Support for Republican Gov. Sam Brownback’s plan for raising taxes on alcohol and cigarettes is quickly slipping away, forcing lawmakers to scramble for other ways to patch a nearly $600 million budget hole.
“The sin taxes — liquor and cigarettes — are really a non-starter,” said Sen. Jim Denning, an Overland Park Republican. “I don’t think it’s going to get any legs.”
At the start of this year’s legislative session, Brownback proposed nearly tripling the tax on cigarettes to $2.29 a pack from 79 cents.
He also proposed increasing taxes paid by consumers on beer, wine and liquor to 12 percent from 8 percent. The tax increases on cigarettes and alcohol would bring in an estimated $212 million over two years, starting in July.
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On Wednesday, House Speaker Ray Merrick came out against raising the so-called sin taxes. The Johnson County lawmaker said he fears new taxes on alcohol and cigarettes will send Kansas taxpayers across the border into Missouri to buy those products.
“I don’t want to chase the revenue we already do collect on alcohol and tobacco across the state line, which will defeat the purpose of raising taxes on those products in the first place,” Merrick said in a statement.
Lawmakers are facing a nearly $600 million deficit for the fiscal year starting July 1. The deficit has widely been blamed on deep income tax cuts that Brownback pushed through the Legislature in 2012 and 2013.
The first indication that support for the governor’s tax plan was cracking came last week when a key House committee unveiled several tax alternatives, including measures for raising the sales and gasoline taxes.
Lawmakers also have proposed looking at a tax on so-called “passive income,” such as rent or royalties, as well as a tax on wind and solar energy production.
Since then, Republican Sen. Jeff Melcher of Leawood has created a buzz at the Capitol with a bill that would recalculate taxes on agriculture property in a way that would bring in more state tax revenue.
Melcher, whose bill has been labeled as a “war on agriculture” by critics in western Kansas, said farmland and ranch property has been artificially undervalued by the tax formula.
Lawmakers also have considered trimming some tax exemptions as a way of bringing more money into state government.
A House committee on Wednesday heard testimony on Brownback’s proposal to raise the sales tax rate on liquor by 50 percent. The panel will meet again Thursday to hear testimony on cigarette taxes.
Lobbyists for the liquor industry turned out in force to oppose the tax proposal, arguing that it works against Brownback’s philosophy of trying to cut taxes in an effort to create jobs and promote growth.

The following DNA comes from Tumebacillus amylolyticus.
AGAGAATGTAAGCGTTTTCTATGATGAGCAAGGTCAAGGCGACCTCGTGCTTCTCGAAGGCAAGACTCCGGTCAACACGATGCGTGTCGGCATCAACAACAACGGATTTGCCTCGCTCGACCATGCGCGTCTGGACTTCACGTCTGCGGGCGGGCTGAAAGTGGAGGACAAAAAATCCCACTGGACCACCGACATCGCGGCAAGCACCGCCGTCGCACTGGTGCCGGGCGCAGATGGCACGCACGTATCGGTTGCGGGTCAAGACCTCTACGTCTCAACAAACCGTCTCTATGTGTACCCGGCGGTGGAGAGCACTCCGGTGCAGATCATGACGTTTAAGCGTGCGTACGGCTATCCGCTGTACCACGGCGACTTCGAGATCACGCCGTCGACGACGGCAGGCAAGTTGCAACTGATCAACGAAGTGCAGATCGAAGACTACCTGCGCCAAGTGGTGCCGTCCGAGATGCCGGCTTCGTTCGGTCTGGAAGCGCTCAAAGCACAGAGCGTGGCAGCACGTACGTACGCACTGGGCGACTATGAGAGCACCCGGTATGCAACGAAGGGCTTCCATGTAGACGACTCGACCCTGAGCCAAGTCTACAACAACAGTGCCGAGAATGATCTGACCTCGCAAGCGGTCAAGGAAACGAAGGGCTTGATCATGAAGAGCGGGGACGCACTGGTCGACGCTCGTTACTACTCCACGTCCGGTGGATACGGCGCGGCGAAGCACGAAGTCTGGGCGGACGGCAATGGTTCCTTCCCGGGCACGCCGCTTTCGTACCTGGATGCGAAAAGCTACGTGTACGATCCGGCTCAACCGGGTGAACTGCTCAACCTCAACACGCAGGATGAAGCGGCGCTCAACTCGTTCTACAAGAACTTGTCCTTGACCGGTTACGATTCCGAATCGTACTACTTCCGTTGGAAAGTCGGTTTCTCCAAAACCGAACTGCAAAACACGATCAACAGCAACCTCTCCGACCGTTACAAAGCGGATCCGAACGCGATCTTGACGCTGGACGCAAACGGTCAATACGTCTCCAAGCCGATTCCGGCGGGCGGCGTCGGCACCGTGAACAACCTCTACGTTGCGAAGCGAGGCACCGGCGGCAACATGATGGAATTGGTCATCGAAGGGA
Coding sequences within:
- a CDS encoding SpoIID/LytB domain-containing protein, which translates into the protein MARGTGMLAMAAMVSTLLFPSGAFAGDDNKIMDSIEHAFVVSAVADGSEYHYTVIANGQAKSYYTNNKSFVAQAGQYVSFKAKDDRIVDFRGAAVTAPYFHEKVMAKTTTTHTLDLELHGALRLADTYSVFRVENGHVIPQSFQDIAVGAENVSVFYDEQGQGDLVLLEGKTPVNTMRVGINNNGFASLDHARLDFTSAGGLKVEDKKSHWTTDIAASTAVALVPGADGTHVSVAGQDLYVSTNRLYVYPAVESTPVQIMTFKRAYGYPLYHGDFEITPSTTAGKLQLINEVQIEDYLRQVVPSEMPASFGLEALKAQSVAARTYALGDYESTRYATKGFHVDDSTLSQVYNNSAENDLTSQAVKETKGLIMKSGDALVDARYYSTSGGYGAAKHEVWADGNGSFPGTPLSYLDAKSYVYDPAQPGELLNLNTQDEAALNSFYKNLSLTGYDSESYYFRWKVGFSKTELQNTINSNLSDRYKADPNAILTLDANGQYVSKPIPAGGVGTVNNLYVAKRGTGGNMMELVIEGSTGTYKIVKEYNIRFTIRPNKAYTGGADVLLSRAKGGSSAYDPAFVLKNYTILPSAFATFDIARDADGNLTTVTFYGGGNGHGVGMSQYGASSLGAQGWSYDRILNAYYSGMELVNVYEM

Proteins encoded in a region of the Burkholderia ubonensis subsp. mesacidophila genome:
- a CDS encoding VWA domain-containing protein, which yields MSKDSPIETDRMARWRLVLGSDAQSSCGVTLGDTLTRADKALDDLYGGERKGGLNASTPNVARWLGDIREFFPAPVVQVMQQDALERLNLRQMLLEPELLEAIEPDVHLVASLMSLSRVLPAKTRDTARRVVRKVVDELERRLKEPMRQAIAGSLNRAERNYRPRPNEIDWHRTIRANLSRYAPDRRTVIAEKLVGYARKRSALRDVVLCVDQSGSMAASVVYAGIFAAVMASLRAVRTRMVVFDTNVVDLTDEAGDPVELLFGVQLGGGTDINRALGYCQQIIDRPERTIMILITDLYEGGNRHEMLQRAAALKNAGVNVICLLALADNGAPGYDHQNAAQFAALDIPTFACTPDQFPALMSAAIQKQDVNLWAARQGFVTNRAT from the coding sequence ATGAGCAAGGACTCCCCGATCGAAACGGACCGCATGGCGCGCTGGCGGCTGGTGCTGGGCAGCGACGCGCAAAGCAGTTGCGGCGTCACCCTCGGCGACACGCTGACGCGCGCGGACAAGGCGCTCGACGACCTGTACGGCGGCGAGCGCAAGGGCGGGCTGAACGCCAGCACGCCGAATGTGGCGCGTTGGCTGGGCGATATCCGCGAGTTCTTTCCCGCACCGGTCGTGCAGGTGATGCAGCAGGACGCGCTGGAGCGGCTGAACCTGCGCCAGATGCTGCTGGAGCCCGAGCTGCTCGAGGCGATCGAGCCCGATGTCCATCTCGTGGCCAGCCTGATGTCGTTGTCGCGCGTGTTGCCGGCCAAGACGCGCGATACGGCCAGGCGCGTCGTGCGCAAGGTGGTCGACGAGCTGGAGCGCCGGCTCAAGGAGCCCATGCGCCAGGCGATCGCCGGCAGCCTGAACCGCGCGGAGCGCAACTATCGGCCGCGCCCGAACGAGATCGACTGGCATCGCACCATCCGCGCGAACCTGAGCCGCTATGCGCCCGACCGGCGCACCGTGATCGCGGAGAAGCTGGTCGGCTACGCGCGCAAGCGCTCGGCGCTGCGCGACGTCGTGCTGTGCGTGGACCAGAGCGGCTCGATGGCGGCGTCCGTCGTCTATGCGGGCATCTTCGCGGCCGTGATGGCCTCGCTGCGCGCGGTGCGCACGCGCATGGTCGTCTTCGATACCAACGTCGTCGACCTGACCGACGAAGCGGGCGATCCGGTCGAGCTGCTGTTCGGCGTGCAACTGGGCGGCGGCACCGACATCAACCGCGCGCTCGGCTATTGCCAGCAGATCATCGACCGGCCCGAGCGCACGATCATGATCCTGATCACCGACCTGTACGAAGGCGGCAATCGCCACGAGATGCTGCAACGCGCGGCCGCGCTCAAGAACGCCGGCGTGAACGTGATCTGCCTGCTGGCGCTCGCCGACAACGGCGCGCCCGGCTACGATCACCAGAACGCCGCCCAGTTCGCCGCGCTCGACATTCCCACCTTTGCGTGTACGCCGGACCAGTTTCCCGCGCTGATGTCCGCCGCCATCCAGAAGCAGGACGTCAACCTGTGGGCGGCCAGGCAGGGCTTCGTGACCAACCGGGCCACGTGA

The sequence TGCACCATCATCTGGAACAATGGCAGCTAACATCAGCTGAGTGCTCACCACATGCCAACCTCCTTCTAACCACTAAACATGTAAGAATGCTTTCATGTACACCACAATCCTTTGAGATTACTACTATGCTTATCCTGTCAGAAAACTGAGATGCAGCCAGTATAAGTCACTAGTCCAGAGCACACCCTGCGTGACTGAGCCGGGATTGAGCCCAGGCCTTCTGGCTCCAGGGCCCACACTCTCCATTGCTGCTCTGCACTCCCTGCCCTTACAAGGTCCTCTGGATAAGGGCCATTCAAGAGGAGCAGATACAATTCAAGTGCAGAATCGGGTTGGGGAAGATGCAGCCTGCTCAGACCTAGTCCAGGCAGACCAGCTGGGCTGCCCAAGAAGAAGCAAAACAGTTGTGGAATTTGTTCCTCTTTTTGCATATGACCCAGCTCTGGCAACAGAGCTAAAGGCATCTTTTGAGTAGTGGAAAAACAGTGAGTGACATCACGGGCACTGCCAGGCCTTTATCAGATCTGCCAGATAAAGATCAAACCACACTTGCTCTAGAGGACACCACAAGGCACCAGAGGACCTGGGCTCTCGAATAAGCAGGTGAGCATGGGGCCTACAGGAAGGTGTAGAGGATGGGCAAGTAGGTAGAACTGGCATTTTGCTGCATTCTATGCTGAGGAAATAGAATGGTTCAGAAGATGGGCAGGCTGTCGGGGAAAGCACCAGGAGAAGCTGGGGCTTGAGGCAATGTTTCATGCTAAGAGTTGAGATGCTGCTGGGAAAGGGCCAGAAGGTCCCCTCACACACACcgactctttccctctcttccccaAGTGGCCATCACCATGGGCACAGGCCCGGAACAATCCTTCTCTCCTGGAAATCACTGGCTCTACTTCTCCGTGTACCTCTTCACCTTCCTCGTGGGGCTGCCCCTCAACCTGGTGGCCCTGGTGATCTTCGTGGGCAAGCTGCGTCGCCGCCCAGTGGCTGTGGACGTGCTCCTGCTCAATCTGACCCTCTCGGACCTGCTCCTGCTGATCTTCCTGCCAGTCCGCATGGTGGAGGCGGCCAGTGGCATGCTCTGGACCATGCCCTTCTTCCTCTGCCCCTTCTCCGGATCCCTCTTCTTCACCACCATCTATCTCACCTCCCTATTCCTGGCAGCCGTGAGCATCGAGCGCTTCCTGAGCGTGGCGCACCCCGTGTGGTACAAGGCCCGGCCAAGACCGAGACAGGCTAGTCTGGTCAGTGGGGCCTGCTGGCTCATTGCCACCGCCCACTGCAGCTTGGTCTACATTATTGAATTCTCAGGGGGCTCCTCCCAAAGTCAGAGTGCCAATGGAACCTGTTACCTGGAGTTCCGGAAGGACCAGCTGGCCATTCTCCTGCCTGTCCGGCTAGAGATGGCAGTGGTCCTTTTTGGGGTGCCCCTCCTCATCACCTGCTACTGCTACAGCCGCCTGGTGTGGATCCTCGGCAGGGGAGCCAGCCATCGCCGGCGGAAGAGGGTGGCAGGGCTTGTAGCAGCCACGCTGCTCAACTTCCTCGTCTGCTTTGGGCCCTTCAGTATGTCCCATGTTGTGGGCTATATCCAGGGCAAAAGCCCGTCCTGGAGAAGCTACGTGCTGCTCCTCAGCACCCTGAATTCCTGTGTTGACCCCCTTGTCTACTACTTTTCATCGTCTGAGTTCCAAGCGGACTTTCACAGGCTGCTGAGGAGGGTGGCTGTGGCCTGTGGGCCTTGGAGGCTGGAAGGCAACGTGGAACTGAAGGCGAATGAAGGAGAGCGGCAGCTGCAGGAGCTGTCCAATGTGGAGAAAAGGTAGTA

“This is the first time I’ve seen a proposal like this, especially out of this administration, (which) has talked about being pro-jobs, trying to be low-tax,” said Jason Watkins, lobbyist for the Kansas Beer Wholesalers Association. “This is a tax increase that will cost jobs.”
The alcohol tax increase even drew opposition from Brownback’s former budget director, who now works for the conservative-leaning Kansas Policy Institute.
“First, we should look at cutting spending. I don’t think we have done enough on that,” Steve Anderson told the House tax committee on Wednesday. “Certainly there are savings to be had out there.”
Republican Rep. Marvin Kleeb of Overland Park said any new tax won’t be considered until lawmakers have looked at reducing spending as much as possible. Even then, he suggested the governor’s proposed tax increase probably wouldn’t pass.
The tax increases proposed on alcohol and cigarettes are particularly bothersome for Johnson County lawmakers. About half of Kansas alcohol sales occur within 50 miles of the Missouri border.
They don’t want to see local businesses put at a disadvantage against Missouri retailers, which tax cigarettes at 17 cents a pack compared to the $2.29 proposed by Brownback.
“I don’t think (the tax hikes have) much of a prayer,” said Republican Rep. Jerry Lunn of Overland Park. “It’s going to potentially drive revenues into surrounding states, and we can’t really afford to lose that.”
Other lawmakers are skeptical that Brownback’s plan will produce the revenue needed to solve the state’s budget crisis.
“It just feels like a Band-Aid on a broken leg,” said Rep. Mark Hutton, a Wichita Republican who serves on the House tax committee.
Senate President Susan Wagle said it was too early to know how much life was left in the governor’s proposal to raise taxes on alcohol and cigarettes.
“There’s clearly a resistance to the governor’s package that he proposed to make up the deficit,” the Wichita Republican said.
Senators, she said, want to look at who benefits from what tax exemptions and credits and who doesn’t. She said lawmakers don’t want to single out any specific sector to bear the brunt of balancing the state budget.
“We want to level the playing field and treat all taxpayers equally,” Wagle said.
Republican Rep. Scott Schwab of Olathe has seen little support for raising taxes on alcohol and cigarettes yet. But as the session evolves, he said, that could change as lawmakers run out of ideas for cutting the budget or raising other taxes.
“If the vote were today, the votes aren’t there,” Schwab said. “Just going after one product right now, whether it’s cigarettes or alcohol, there’s just not much support for that right now.”
Bryan Lowry also contributed to this report.